Irwin Gratz

Morning Edition Producer

Irwin was born and reared in New York City and, while he never hiked miles to school, he did walk up six flights of stairs every day to the apartment his family lived in until he was nearly 19. Irwin remains a lover of subway rides, egg creams, and the New York Mets. He moved to Maine in 1978 and worked a dozen years in commercial radio in Sanford, then Portland, before beginning to freelance for MPBN in 1990. He's been local anchor of Morning Edition since September, 1992.

From September 2004 to October 2005, Irwin served as national President of the Society of Professional Journalists, the nation's largest and most broad-based journalism organization. He holds a Master's Degree in Journalism from New York University.

Irwin also has an interest in astronomy which he indulges to this day as an occasional show presenter at the Southworth Planetarium in Portland. And he swims - a lot. Irwin has completed 5 Peaks Island-to-Portland swims. Irwin is married and has a young son.

Ways To Connect

Irwin Gratz / MPBN

PORTLAND, Maine - Developers offered a glimpse today of what a redeveloped Portland Company complex might look like.

Developer Jim Brady unveiled a couple of artist drawings that showed the more historic buildings on the site restored and a new, pedestrian corridor that would lead from Fore Street down steps to the waterfront.

Brady told a gathering this was in keeping with Portland's long-time desires for the site. "Number one among those is reconnecting the public to Portland's waterfront."

The current issue of the Maine Policy Review, published by the Margaret Chase Smith Policy Center at the University of Maine, takes a multifaceted look at the role the humanities play in our lives. In part three of our series on the issue, MPBN Morning Edition host Irwin Gratz talks with University of Maine professor Michael Grillo and UMaine Archivist Desiree Butterfield-Nagy about the future of archives in a digital age.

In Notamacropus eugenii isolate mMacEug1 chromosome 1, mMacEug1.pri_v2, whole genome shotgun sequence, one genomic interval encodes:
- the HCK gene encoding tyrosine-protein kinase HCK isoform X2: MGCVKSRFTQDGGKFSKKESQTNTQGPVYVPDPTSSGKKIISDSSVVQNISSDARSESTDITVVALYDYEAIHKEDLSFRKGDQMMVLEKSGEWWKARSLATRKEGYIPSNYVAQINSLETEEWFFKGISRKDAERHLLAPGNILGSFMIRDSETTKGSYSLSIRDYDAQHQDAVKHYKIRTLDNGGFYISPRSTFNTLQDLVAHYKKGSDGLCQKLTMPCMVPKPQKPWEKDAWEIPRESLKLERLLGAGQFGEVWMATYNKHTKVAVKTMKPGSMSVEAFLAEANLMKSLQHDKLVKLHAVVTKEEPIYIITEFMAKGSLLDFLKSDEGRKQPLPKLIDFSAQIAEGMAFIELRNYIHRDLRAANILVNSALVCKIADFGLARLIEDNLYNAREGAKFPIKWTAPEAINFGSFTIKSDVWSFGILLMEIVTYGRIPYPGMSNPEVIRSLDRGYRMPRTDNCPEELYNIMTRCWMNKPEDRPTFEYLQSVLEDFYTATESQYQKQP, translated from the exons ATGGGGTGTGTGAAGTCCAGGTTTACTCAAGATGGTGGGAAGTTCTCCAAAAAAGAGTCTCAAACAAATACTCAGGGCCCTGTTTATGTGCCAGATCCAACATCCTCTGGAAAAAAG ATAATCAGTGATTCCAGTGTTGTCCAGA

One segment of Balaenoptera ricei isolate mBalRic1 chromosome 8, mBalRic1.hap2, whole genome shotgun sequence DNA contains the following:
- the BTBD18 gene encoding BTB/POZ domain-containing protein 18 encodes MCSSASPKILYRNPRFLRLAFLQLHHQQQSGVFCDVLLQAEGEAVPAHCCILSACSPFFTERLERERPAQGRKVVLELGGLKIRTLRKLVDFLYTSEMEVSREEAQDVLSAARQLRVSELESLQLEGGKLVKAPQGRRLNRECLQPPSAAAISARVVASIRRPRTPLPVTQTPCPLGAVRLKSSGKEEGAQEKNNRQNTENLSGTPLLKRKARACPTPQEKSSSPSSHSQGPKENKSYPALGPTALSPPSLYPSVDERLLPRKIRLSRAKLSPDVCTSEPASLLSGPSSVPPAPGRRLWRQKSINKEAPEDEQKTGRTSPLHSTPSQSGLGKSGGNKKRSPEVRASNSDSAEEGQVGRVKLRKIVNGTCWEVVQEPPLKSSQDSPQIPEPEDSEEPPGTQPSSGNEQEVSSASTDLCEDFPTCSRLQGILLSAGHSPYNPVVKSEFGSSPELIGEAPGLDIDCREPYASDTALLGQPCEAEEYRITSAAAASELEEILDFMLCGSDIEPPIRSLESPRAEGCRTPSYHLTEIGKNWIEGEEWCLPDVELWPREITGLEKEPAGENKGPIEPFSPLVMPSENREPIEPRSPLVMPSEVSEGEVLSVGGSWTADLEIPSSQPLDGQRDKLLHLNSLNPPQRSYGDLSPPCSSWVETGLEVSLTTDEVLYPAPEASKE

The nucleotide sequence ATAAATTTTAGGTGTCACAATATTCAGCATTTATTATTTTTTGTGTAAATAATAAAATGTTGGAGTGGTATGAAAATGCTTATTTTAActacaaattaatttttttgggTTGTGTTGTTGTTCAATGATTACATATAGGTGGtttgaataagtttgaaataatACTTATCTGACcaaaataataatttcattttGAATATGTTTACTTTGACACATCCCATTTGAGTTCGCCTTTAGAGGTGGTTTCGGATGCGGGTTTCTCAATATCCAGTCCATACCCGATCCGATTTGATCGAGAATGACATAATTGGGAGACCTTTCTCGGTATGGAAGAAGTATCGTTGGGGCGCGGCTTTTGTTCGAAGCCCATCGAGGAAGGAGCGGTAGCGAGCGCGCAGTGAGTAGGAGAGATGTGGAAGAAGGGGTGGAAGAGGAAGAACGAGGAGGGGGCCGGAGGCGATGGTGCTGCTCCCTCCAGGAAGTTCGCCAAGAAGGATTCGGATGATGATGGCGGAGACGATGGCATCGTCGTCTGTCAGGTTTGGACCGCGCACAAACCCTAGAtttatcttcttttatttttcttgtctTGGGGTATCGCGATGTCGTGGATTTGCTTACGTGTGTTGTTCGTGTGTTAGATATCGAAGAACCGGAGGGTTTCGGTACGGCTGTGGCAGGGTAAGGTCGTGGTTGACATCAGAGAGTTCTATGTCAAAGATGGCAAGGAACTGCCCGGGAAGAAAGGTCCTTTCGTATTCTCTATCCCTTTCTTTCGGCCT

The current issue of the Maine Policy Review, published by the Margaret Chase Smith Policy Center at the University of Maine, takes a multi-faceted look at the role the humanities play in our lives. In part two of our series on the issue, MPBN Morning Edition host Irwin Gratz talks with Anna Sims Bartel. Bartel is now associate director of Cornell University's Center for Engaged Learning and Research.

PORTLAND, Maine - What role do the humanities play in our lives? It's the subject of the current Maine Policy Review, published by the Margaret Chase Smith Policy Center at the University of Maine. MPBN Morning Edition host Irwin Gratz is embarking on a series of interviews on the topic. In this post, he talks with Kirsten Jacobson, an associate professor of philosophy at the University of Maine.

There was a time on Maine's midcoast when a common greeting on the street was the phrase, "Do you think they'll have it?" And the responses were equally odd.

"I heard one once, that was the men's got the tents up and women's got the pies all made," Luthera Dawson told Keith Shortall in an interview from the MPBN archives.

Some of the localisms and dialects that were once part of our state are still heard on the street, but others are disappearing.

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